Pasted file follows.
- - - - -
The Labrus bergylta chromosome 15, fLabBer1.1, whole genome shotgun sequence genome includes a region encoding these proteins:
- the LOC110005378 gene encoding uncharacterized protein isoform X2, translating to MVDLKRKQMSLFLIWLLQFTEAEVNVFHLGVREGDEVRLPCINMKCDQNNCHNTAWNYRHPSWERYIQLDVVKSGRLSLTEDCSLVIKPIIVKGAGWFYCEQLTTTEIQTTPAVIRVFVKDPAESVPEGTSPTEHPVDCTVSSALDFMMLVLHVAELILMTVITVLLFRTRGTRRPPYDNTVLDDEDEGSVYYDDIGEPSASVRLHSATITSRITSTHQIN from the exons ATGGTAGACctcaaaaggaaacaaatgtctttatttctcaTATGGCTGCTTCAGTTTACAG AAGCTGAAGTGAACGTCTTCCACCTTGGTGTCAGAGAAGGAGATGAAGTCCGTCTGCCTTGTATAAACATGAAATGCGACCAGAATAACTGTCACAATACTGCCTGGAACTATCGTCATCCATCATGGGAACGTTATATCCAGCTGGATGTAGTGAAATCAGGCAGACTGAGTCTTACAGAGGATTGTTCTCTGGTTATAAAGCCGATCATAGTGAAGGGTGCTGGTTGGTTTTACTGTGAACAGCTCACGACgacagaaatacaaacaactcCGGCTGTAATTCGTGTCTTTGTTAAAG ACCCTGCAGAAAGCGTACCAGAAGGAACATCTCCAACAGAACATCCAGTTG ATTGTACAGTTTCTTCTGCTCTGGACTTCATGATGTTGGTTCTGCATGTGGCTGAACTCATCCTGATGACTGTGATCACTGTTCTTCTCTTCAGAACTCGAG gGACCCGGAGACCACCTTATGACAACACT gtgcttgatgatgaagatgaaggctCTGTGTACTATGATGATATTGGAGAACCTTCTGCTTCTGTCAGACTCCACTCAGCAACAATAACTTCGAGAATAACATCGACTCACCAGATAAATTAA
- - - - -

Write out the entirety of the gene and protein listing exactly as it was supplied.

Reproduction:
The Labrus bergylta chromosome 15, fLabBer1.1, whole genome shotgun sequence genome includes a region encoding these proteins:
- the LOC110005378 gene encoding uncharacterized protein isoform X2, translating to MVDLKRKQMSLFLIWLLQFTEAEVNVFHLGVREGDEVRLPCINMKCDQNNCHNTAWNYRHPSWERYIQLDVVKSGRLSLTEDCSLVIKPIIVKGAGWFYCEQLTTTEIQTTPAVIRVFVKDPAESVPEGTSPTEHPVDCTVSSALDFMMLVLHVAELILMTVITVLLFRTRGTRRPPYDNTVLDDEDEGSVYYDDIGEPSASVRLHSATITSRITSTHQIN from the exons ATGGTAGACctcaaaaggaaacaaatgtctttatttctcaTATGGCTGCTTCAGTTTACAG AAGCTGAAGTGAACGTCTTCCACCTTGGTGTCAGAGAAGGAGATGAAGTCCGTCTGCCTTGTATAAACATGAAATGCGACCAGAATAACTGTCACAATACTGCCTGGAACTATCGTCATCCATCATGGGAACGTTATATCCAGCTGGATGTAGTGAAATCAGGCAGACTGAGTCTTACAGAGGATTGTTCTCTGGTTATAAAGCCGATCATAGTGAAGGGTGCTGGTTGGTTTTACTGTGAACAGCTCACGACgacagaaatacaaacaactcCGGCTGTAATTCGTGTCTTTGTTAAAG ACCCTGCAGAAAGCGTACCAGAAGGAACATCTCCAACAGAACATCCAGTTG ATTGTACAGTTTCTTCTGCTCTGGACTTCATGATGTTGGTTCTGCATGTGGCTGAACTCATCCTGATGACTGTGATCACTGTTCTTCTCTTCAGAACTCGAG gGACCCGGAGACCACCTTATGACAACACT gtgcttgatgatgaagatgaaggctCTGTGTACTATGATGATATTGGAGAACCTTCTGCTTCTGTCAGACTCCACTCAGCAACAATAACTTCGAGAATAACATCGACTCACCAGATAAATTAA